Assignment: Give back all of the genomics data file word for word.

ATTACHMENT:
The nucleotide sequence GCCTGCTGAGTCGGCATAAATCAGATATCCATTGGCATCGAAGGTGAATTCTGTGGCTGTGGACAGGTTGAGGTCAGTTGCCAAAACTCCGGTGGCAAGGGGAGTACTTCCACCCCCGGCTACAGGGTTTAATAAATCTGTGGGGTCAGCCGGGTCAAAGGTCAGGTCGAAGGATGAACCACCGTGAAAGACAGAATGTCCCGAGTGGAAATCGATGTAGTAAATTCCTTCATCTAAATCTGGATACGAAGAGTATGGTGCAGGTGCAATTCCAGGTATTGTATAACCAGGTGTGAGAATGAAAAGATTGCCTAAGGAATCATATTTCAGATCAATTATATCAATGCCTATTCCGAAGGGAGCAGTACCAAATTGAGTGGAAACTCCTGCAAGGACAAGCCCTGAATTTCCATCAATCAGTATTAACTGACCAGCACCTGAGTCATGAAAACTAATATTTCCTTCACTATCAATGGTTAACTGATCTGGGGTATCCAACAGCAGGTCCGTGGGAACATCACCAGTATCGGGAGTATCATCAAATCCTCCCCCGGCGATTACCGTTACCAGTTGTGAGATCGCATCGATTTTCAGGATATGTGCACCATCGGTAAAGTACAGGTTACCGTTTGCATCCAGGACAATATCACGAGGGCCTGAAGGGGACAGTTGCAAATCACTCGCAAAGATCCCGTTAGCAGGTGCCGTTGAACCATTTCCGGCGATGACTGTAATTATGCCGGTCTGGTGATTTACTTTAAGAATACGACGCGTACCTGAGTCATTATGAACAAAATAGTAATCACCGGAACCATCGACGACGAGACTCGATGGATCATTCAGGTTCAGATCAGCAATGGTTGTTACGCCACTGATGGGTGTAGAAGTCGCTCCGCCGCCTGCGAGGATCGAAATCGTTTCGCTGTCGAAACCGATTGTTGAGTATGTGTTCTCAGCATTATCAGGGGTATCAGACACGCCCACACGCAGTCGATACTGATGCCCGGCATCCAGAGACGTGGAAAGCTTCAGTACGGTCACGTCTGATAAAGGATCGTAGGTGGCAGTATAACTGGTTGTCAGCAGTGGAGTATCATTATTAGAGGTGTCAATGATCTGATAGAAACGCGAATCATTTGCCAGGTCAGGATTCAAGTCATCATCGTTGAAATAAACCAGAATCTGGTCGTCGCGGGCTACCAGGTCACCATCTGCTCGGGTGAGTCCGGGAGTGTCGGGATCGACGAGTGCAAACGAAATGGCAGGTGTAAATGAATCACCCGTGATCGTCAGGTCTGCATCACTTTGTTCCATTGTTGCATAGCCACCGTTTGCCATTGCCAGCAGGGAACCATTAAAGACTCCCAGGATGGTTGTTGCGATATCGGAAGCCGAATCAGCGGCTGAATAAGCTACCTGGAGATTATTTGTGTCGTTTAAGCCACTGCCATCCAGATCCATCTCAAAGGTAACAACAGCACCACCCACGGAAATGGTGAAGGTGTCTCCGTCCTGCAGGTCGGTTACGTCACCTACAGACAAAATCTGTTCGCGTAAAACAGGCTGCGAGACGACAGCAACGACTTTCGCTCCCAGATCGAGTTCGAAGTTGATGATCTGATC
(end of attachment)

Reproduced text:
The nucleotide sequence GCCTGCTGAGTCGGCATAAATCAGATATCCATTGGCATCGAAGGTGAATTCTGTGGCTGTGGACAGGTTGAGGTCAGTTGCCAAAACTCCGGTGGCAAGGGGAGTACTTCCACCCCCGGCTACAGGGTTTAATAAATCTGTGGGGTCAGCCGGGTCAAAGGTCAGGTCGAAGGATGAACCACCGTGAAAGACAGAATGTCCCGAGTGGAAATCGATGTAGTAAATTCCTTCATCTAAATCTGGATACGAAGAGTATGGTGCAGGTGCAATTCCAGGTATTGTATAACCAGGTGTGAGAATGAAAAGATTGCCTAAGGAATCATATTTCAGATCAATTATATCAATGCCTATTCCGAAGGGAGCAGTACCAAATTGAGTGGAAACTCCTGCAAGGACAAGCCCTGAATTTCCATCAATCAGTATTAACTGACCAGCACCTGAGTCATGAAAACTAATATTTCCTTCACTATCAATGGTTAACTGATCTGGGGTATCCAACAGCAGGTCCGTGGGAACATCACCAGTATCGGGAGTATCATCAAATCCTCCCCCGGCGATTACCGTTACCAGTTGTGAGATCGCATCGATTTTCAGGATATGTGCACCATCGGTAAAGTACAGGTTACCGTTTGCATCCAGGACAATATCACGAGGGCCTGAAGGGGACAGTTGCAAATCACTCGCAAAGATCCCGTTAGCAGGTGCCGTTGAACCATTTCCGGCGATGACTGTAATTATGCCGGTCTGGTGATTTACTTTAAGAATACGACGCGTACCTGAGTCATTATGAACAAAATAGTAATCACCGGAACCATCGACGACGAGACTCGATGGATCATTCAGGTTCAGATCAGCAATGGTTGTTACGCCACTGATGGGTGTAGAAGTCGCTCCGCCGCCTGCGAGGATCGAAATCGTTTCGCTGTCGAAACCGATTGTTGAGTATGTGTTCTCAGCATTATCAGGGGTATCAGACACGCCCACACGCAGTCGATACTGATGCCCGGCATCCAGAGACGTGGAAAGCTTCAGTACGGTCACGTCTGATAAAGGATCGTAGGTGGCAGTATAACTGGTTGTCAGCAGTGGAGTATCATTATTAGAGGTGTCAATGATCTGATAGAAACGCGAATCATTTGCCAGGTCAGGATTCAAGTCATCATCGTTGAAATAAACCAGAATCTGGTCGTCGCGGGCTACCAGGTCACCATCTGCTCGGGTGAGTCCGGGAGTGTCGGGATCGACGAGTGCAAACGAAATGGCAGGTGTAAATGAATCACCCGTGATCGTCAGGTCTGCATCACTTTGTTCCATTGTTGCATAGCCACCGTTTGCCATTGCCAGCAGGGAACCATTAAAGACTCCCAGGATGGTTGTTGCGATATCGGAAGCCGAATCAGCGGCTGAATAAGCTACCTGGAGATTATTTGTGTCGTTTAAGCCACTGCCATCCAGATCCATCTCAAAGGTAACAACAGCACCACCCACGGAAATGGTGAAGGTGTCTCCGTCCTGCAGGTCGGTTACGTCACCTACAGACAAAATCTGTTCGCGTAAAACAGGCTGCGAGACGACAGCAACGACTTTCGCTCCCAGATCGAGTTCGAAGTTGATGATCTGATC